Multihop-Cluster-Based IEEE 802.11p and LTE Hybrid Architecture for VANET Safety Message Dissemination

Several vehicular ad hoc network (VANET) studies have focused on communication methods based on IEEE 802.11p, which forms the standard for wireless access for vehicular environments. In networks employing IEEE 802.11p only, the broadcast storm and disconnected network problems at high and low vehicle densities, respectively, degrade the delay and delivery ratio of safety message dissemination. Recently, as an alternative to the IEEE 802.11p-based VANET, the usage of cellular technologies has been investigated due to their low latency and wide-range communication. However, a pure cellular-based VANET communication is not feasible due to the high cost of communication between the vehicles and the base stations and the high number of handoff occurrences at the base station, considering the high mobility of the vehicles. This paper proposes a hybrid architecture, namely, VMaSC–LTE, combining IEEE 802.11p-based multihop clustering and the fourth-generation (4G) cellular system, i.e., Long-Term Evolution (LTE), with the goal of achieving a high data packet delivery ratio (DPDR) and low delay while keeping the usage of the cellular architecture at a minimum level. In VMaSC–LTE, vehicles are clustered based on a novel approach named Vehicular Multihop algorithm for Stable Clustering (VMaSC). The features of VMaSC are cluster head (CH) selection using the relative mobility metric calculated as the average relative speed with respect to the neighboring vehicles, cluster connection with minimum overhead by introducing a direct connection to the neighbor that is already a head or a member of a cluster instead of connecting to the CH in multiple hops, disseminating cluster member information within periodic hello packets, reactive clustering to maintain the cluster structure without excessive consumption of network resources, and efficient size- and hop-limited cluster merging mechanism based on the exchange of cluster information among CHs. These features decrease the number of CHs while increasing their stability, therefore minimizing the usage of the cellular architecture. From the clustered topology, elected CHs operate as dual-interface nodes with the functionality of the IEEE 802.11p and LTE interface to link the VANET to the LTE network. Using various key metrics of interest, including DPDR, delay, control overhead, and clustering stability, the authors demonstrate the superior performance of the proposed architecture compared with both previously proposed hybrid architectures and alternative routing mechanisms, including flooding and cluster-based routing via extensive simulations in ns-3 with the vehicle mobility input from the Simulation of Urban Mobility. The proposed architecture also allows achieving higher required reliability of the application quantified by the DPDR at the cost of higher LTE usage measured by the number of CHs in the network.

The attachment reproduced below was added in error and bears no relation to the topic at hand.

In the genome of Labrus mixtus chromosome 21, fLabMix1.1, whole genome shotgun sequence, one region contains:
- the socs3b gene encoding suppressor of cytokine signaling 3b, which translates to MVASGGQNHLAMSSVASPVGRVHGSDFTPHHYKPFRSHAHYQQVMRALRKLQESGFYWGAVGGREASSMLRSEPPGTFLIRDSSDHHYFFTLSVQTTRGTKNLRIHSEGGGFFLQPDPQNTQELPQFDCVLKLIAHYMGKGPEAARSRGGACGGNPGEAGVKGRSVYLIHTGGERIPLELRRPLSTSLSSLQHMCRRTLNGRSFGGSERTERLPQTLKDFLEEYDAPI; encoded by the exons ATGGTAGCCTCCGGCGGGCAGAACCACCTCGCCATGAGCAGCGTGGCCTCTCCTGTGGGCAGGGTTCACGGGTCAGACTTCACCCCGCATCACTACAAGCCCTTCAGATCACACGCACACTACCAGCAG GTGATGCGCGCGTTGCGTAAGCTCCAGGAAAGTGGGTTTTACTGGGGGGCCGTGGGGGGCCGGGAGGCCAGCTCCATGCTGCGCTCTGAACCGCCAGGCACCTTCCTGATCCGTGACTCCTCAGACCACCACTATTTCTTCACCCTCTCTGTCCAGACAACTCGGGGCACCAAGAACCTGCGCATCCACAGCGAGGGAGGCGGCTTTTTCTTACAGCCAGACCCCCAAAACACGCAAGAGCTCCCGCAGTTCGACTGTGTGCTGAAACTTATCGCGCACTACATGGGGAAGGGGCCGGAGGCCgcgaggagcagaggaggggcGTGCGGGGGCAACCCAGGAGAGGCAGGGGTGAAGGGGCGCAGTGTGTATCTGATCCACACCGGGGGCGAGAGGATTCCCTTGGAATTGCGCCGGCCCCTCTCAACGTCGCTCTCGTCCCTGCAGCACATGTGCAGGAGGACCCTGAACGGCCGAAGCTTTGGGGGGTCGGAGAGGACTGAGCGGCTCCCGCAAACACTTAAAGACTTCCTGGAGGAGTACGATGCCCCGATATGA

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  • Accession Number: 01598016
  • Record Type: Publication
  • Files: TRIS
  • Created Date: Apr 19 2016 3:58PM